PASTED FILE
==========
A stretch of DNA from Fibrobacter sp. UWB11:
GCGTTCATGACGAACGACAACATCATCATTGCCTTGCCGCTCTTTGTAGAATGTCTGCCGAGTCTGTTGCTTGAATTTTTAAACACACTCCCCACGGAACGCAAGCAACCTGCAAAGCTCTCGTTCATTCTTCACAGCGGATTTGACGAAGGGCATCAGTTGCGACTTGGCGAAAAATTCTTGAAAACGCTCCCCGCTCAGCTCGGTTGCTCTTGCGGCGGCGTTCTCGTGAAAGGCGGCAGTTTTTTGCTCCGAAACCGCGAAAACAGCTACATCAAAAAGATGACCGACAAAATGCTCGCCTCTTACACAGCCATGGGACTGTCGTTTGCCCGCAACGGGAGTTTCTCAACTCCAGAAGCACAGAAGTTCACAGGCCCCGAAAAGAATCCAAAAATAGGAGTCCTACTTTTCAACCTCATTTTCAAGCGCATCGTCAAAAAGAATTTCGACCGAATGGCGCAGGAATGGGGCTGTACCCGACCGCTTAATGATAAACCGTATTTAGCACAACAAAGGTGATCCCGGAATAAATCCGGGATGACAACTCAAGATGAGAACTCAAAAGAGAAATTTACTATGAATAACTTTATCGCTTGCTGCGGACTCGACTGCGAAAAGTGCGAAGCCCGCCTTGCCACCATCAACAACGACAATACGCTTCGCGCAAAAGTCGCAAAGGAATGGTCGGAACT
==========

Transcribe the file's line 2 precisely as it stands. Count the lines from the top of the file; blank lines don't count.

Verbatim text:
GCGTTCATGACGAACGACAACATCATCATTGCCTTGCCGCTCTTTGTAGAATGTCTGCCGAGTCTGTTGCTTGAATTTTTAAACACACTCCCCACGGAACGCAAGCAACCTGCAAAGCTCTCGTTCATTCTTCACAGCGGATTTGACGAAGGGCATCAGTTGCGACTTGGCGAAAAATTCTTGAAAACGCTCCCCGCTCAGCTCGGTTGCTCTTGCGGCGGCGTTCTCGTGAAAGGCGGCAGTTTTTTGCTCCGAAACCGCGAAAACAGCTACATCAAAAAGATGACCGACAAAATGCTCGCCTCTTACACAGCCATGGGACTGTCGTTTGCCCGCAACGGGAGTTTCTCAACTCCAGAAGCACAGAAGTTCACAGGCCCCGAAAAGAATCCAAAAATAGGAGTCCTACTTTTCAACCTCATTTTCAAGCGCATCGTCAAAAAGAATTTCGACCGAATGGCGCAGGAATGGGGCTGTACCCGACCGCTTAATGATAAACCGTATTTAGCACAACAAAGGTGATCCCGGAATAAATCCGGGATGACAACTCAAGATGAGAACTCAAAAGAGAAATTTACTATGAATAACTTTATCGCTTGCTGCGGACTCGACTGCGAAAAGTGCGAAGCCCGCCTTGCCACCATCAACAACGACAATACGCTTCGCGCAAAAGTCGCAAAGGAATGGTCGGAACT